The story truly begins here as Sang-hyun crosses paths with an old acquaintance in Kang-woo and his family. As a young orphan, Lady Ra fed him noodles and Kang-woo was his friend. Tae-ju, who was thought to be a daughter, ends up being an adopted ward who has since become wife to her ‘brother’, yet ultimately is more slave dog than true member of the family. Sang-hyun walks into all this just as the power of the blood pumping within his veins is taking control. And this is where the moral ambiguity comes into play, creating an awkward number of scenes depicting this man of the cloth succumbing to the flesh. Constantly flogging himself for his arousal and impure thoughts, he still finds an unnatural attraction to Tae-ju, which she shares. Leading to one of the most uncomfortable sex scenes I’ve ever seen on film—both for the fact he is a priest while she is married to a man right down the hallway and for the vampiric overtones of him doing his best to suppress the desire to sink his teeth into her shoulder—the union bonds them forever. But he values life too much and while no longer considering himself a priest, due to the fact he is sleeping with this women as often as he can, he still will not allow himself to murder for food. Instead, he feeds from a patient in a coma at the hospital, a man that admitted his charitable ways in helping the hungry to him.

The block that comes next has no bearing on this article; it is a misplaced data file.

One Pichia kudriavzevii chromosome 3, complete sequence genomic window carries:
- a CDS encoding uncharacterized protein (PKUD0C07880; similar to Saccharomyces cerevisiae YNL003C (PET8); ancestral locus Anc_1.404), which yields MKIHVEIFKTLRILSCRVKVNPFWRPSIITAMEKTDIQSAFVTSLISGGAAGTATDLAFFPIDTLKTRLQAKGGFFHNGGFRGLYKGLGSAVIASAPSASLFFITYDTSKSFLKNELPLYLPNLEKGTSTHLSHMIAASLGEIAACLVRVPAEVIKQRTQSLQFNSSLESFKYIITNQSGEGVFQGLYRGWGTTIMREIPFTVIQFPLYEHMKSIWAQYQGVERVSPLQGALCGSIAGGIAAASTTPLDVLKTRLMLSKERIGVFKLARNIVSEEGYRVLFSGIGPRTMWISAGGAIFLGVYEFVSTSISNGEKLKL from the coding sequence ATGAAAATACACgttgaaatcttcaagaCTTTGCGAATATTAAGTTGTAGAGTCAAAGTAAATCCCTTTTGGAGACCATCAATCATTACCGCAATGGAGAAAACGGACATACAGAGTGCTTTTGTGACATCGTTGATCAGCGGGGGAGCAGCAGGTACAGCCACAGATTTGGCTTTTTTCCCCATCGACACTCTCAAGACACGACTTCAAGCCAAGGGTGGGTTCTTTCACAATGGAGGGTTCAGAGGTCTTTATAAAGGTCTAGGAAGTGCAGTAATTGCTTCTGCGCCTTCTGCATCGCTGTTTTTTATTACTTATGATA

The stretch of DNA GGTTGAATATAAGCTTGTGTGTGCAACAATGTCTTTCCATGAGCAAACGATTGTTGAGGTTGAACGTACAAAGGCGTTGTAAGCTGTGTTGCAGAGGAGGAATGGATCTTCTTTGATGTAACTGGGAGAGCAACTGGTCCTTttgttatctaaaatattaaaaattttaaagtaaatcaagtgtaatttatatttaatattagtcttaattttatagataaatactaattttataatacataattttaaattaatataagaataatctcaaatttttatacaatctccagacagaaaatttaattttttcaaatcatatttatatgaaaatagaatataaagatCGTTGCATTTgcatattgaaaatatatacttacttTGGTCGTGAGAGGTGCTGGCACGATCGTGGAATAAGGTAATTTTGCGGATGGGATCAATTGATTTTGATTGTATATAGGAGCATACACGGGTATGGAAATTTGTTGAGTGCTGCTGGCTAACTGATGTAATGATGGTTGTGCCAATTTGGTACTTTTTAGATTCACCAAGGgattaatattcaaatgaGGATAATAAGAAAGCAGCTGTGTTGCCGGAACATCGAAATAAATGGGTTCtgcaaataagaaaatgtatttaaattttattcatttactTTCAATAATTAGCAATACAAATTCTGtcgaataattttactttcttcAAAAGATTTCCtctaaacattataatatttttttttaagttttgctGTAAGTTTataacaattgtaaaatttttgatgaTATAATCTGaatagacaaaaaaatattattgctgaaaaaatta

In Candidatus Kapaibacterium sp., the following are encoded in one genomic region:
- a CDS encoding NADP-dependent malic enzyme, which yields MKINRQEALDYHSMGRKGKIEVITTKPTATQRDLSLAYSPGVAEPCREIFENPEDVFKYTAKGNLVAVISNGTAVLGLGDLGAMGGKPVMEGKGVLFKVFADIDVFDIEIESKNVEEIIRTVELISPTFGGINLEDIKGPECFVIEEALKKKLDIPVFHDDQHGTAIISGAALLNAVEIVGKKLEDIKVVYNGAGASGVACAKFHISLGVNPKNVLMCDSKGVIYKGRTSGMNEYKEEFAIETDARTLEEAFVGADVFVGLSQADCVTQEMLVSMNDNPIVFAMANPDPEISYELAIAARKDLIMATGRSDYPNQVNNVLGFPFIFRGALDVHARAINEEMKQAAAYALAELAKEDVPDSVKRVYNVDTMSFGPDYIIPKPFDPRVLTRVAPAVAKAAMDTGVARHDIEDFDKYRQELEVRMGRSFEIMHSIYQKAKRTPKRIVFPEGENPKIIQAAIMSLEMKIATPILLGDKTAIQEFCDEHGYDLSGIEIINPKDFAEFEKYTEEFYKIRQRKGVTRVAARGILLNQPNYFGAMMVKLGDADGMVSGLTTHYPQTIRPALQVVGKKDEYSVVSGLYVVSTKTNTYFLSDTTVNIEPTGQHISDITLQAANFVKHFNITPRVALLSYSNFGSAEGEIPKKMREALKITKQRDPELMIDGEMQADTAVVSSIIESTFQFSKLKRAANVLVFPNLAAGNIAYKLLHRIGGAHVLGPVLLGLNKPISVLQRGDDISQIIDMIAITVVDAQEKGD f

Thirst is shot with precise attention to detail, leading our eyes exactly where the filmmakers would like them to go. Park is a master of tone and deliberate subtlety, at times making the film drag, but ultimately lending it an artistic aesthetic that is his own. Everything leads up to the moment where Tae-ju finally becomes a vampire herself. Being a woman of no faith thanks to the harsh, unloving upbringing she had, death is death to her, there is no afterlife. So, these two lovers evolve to form a juxtaposition of true bloodlust and humane compassion. Sang-hyun begins to help people kill themselves in order to take their blood, now providing a service that his former self was very much against, while Tae-ju decides to go out and seek prey, reveling in the sport of it all. The final act depicting these two—both lovers and enemies at once—is by far the strongest portion of the film. Everything pent up in their lives before is allowed to come through unchecked, leading to the only conclusion that would have fit, and I applaud Park for giving us the beautifully tragic finale that he does.